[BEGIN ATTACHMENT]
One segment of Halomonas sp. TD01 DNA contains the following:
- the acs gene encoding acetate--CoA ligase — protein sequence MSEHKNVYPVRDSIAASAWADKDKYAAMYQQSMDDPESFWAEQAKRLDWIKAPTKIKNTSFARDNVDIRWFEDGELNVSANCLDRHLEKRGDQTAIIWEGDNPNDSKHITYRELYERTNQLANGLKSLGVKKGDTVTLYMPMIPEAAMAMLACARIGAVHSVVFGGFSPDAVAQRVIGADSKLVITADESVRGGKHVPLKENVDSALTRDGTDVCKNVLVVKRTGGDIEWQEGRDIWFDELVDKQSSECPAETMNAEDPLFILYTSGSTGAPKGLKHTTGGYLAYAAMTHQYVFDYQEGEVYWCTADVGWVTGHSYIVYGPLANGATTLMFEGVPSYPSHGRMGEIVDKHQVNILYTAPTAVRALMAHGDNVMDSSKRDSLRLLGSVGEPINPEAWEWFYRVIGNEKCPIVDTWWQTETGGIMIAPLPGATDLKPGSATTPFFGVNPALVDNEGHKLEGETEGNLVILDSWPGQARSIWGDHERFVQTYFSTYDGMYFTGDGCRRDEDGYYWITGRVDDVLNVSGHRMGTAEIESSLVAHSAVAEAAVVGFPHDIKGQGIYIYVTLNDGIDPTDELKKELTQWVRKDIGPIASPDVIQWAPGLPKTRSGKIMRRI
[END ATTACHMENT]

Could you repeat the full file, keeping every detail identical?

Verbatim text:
One segment of Halomonas sp. TD01 DNA contains the following:
- the acs gene encoding acetate--CoA ligase — protein sequence MSEHKNVYPVRDSIAASAWADKDKYAAMYQQSMDDPESFWAEQAKRLDWIKAPTKIKNTSFARDNVDIRWFEDGELNVSANCLDRHLEKRGDQTAIIWEGDNPNDSKHITYRELYERTNQLANGLKSLGVKKGDTVTLYMPMIPEAAMAMLACARIGAVHSVVFGGFSPDAVAQRVIGADSKLVITADESVRGGKHVPLKENVDSALTRDGTDVCKNVLVVKRTGGDIEWQEGRDIWFDELVDKQSSECPAETMNAEDPLFILYTSGSTGAPKGLKHTTGGYLAYAAMTHQYVFDYQEGEVYWCTADVGWVTGHSYIVYGPLANGATTLMFEGVPSYPSHGRMGEIVDKHQVNILYTAPTAVRALMAHGDNVMDSSKRDSLRLLGSVGEPINPEAWEWFYRVIGNEKCPIVDTWWQTETGGIMIAPLPGATDLKPGSATTPFFGVNPALVDNEGHKLEGETEGNLVILDSWPGQARSIWGDHERFVQTYFSTYDGMYFTGDGCRRDEDGYYWITGRVDDVLNVSGHRMGTAEIESSLVAHSAVAEAAVVGFPHDIKGQGIYIYVTLNDGIDPTDELKKELTQWVRKDIGPIASPDVIQWAPGLPKTRSGKIMRRI